This is a guest post by Rabbi Zvi Solomons
It is hard to be a Jew.
That will not be surprising to anyone Jewish. But this week it is very hard to be Jewish. Much harder than we would any of us want.
In the wake of the Paris murder by a violent Jihadist terrorist of four Jews out shopping before Shabbat, it is hard to be Jewish. Hard to wear our kippot, knowing that there are people who would like to put a hole where that kippa sits on our heads. Hard to be openly stating, “I am a Jew”.
Anyone who has been out shopping in Hendon or Golders Green on a Thursday or Friday in the last week, will have noticed the increased patrols. There are armed police about in those areas, protecting the shuls. And that makes it hard to be a Jew. We’re used to the barbed wire, walls and fences outside Jewish schools, the security aparatus, the cctv and the air-lock entrances. That’s part of our “normality”now. But here we have a serious threat and there is nothing we can do about it.
I have been prominent amongst those who have refused to be shaken by Paris. That is indeed what the terrorist jihadis wish us to feel – fear. They want Jews to run for cover, to hide and to be scared of them. I will not be terrified by the murder of four decent Jews by an inadequate who wanted to commit an “original” terror crime.
The fact that this comes in conjunction with a pair of surveys published by the so-called Campaign Against Antisemitism UK (CAAUK) has hit the headlines for almost a whole week. Who can have missed the pronouncements by the Home Secretary, the declarations by community machers? The survey seems to show that our neighbours – good, mostly native, Brits – are likely to subscribe to antisemitic tropes. A closer reading shows that the CAAUK were fishing for opportunities to justify yet another communal organization dedicated to dealing with hate of Jews. The questions of the YouGov survey commissioned by them, show that they did not even offer options to choose neutral or philosemitic answers. The poor people who were surveyed must have tried to find what they considered the least offensive – and many chose the nebulous “Jews tend to chase money” to agree with. Ask this question of any number of yidden on the Golders Green Road, joked a friend, and you’d get 95% agreeing with it.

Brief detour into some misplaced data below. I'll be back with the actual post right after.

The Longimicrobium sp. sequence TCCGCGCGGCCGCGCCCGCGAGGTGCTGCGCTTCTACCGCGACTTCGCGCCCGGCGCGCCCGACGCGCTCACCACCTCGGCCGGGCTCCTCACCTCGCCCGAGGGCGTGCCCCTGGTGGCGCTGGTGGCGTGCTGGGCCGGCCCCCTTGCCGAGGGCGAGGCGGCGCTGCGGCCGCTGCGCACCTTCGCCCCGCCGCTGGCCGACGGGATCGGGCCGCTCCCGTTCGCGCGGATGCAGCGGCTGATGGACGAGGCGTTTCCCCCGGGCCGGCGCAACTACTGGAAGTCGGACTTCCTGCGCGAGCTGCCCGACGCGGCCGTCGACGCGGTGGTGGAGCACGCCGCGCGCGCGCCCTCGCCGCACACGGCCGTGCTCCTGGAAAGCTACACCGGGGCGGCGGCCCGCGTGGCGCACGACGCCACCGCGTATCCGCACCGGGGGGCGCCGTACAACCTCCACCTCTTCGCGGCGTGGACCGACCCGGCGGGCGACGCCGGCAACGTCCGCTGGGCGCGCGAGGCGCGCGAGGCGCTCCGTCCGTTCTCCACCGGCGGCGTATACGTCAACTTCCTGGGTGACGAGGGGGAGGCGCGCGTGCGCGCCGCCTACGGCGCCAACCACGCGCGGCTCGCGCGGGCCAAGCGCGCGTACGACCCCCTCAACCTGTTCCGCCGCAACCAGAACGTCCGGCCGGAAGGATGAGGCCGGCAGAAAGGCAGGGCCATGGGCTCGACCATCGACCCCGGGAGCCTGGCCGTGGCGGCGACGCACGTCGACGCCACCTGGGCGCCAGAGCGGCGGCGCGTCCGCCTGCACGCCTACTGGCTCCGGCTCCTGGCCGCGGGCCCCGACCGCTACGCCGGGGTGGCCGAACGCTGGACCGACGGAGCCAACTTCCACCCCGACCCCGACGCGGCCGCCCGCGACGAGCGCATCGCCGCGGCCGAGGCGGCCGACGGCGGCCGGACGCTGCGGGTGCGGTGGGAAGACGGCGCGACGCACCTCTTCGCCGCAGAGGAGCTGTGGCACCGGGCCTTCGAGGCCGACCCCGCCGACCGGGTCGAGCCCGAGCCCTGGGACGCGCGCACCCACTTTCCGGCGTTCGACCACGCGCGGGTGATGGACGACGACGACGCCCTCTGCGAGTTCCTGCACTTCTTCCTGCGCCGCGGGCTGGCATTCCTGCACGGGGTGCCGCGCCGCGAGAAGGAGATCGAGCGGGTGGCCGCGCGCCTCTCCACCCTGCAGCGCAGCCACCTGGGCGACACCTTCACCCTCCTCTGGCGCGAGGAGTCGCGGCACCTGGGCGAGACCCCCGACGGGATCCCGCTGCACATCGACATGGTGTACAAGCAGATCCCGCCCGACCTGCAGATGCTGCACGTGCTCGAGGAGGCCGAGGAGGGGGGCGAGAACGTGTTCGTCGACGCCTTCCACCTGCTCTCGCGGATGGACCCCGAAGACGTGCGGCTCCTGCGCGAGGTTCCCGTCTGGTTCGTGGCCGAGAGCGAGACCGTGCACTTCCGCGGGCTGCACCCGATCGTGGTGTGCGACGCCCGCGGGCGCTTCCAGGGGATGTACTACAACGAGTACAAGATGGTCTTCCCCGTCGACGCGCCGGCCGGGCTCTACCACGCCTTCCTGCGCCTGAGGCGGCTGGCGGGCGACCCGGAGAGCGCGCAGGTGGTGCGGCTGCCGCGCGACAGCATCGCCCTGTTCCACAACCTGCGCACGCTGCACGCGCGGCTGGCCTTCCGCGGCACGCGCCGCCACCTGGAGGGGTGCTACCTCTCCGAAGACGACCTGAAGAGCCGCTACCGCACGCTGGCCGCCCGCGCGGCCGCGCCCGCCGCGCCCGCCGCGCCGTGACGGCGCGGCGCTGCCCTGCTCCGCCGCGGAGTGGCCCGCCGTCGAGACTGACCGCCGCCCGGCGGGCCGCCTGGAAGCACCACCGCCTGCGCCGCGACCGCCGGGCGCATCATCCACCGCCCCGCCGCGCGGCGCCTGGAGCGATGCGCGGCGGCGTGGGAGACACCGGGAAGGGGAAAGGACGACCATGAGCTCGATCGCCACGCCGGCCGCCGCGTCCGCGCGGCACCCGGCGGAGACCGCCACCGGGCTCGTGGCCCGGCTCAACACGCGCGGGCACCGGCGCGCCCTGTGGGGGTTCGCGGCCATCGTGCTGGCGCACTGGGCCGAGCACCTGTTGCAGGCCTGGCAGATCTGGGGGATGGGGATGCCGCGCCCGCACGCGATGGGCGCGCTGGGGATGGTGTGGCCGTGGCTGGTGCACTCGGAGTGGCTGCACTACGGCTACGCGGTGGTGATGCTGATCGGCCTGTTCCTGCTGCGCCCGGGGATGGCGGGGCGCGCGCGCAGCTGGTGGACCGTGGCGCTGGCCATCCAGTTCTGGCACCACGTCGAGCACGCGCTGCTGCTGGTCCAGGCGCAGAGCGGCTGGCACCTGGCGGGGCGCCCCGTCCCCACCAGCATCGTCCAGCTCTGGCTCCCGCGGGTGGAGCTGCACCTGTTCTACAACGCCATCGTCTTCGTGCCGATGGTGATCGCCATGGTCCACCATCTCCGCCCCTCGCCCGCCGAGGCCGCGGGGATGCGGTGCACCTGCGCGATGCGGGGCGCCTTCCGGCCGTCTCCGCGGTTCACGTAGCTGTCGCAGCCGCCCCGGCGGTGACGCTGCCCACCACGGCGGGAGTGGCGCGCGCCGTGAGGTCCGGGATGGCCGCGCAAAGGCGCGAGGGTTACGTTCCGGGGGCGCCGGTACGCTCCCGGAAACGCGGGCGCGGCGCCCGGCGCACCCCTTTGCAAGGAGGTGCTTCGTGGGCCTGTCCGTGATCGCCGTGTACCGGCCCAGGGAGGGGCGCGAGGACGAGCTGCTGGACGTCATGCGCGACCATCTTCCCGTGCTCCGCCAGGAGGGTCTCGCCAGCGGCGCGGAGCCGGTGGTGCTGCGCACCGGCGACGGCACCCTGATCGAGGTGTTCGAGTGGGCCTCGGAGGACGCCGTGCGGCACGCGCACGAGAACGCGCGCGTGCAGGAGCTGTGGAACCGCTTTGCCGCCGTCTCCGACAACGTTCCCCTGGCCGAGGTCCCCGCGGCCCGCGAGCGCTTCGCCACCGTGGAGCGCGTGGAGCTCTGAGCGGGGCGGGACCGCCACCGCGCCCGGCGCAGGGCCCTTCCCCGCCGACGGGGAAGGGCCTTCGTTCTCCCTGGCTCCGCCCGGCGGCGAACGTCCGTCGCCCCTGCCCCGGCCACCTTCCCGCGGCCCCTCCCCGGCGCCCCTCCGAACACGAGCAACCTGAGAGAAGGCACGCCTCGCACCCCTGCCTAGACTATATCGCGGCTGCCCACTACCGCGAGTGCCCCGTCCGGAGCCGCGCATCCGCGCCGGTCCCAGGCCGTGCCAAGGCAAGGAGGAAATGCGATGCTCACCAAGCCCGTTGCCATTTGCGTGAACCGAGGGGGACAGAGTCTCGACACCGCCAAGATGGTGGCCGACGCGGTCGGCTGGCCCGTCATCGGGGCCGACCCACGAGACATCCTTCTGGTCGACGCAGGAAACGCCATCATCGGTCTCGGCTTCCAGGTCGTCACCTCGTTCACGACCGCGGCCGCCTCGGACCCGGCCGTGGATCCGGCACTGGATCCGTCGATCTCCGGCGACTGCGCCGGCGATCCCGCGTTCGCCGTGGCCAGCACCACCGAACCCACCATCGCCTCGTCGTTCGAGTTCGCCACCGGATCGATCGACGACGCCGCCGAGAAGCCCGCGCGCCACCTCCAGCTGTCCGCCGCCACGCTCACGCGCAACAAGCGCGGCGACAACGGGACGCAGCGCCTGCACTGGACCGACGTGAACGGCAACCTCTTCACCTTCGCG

So we have the very real threat of terror, which is what we face every time we enter a Jewish communal building, but which in the wake of Paris is considered higher today than last week. We have this survey, no survey. And we have the anti-Israel sentiment, much higher in the wake of Protective Edge and resulting in a measureable spike of anti-semitism last July and August.
Let us keep this in perspective. Wherever we go we will have problems. Israel has armed guards at the entrances of shopping centres. We have to take a security scan whenever we fly. This is because the Islamists are planning all kinds of attacks. And yes, they want to kill Jews. That just means that nothing has changed. This is not news. We already knew all of this.
We need to hold our heads up high and recognize that here in Britain we have a good life. It’s good to live in Reading, and there is no reason to fear more this week, than last. The only thing which has changed is that the threat is more visible. If we moved to Israel tomorrow we would risk being stabbed in Tel Aviv or mown down by a terrorist car-driver in Jerusalem. What, exactly, has changed?
Once we recognize this we can take a reasonable perspective on the events of the past week. We should not be complacent, but in reality we are living in a supportive society where it has never been easier to be a Jew. We can shop for kosher food at our local supermarkets, order deliveries from Jewish shops in London, fly to Israel for our holidays, come together to celebrate Shabbat at shul, and live a good Jewish life in Reading. The law protects us from slander and hate, and we are entitled to ask our employer to let us keep Shabbat and holidays. We must be aware that there is a low-level antisemitism abroad in society; but this is hardly the atmosphere of the 1930s which we hear some harping on, in our own wider community. And while needing to combat that, and counter the very real security threat of extremist Islamism as the deadly menace it has always been, we have no reason to panic.
Things did not change with the HyperCacher murders. They are merely, more clearly and obviously, the same as they have always been.
Rabbi Zvi Solomons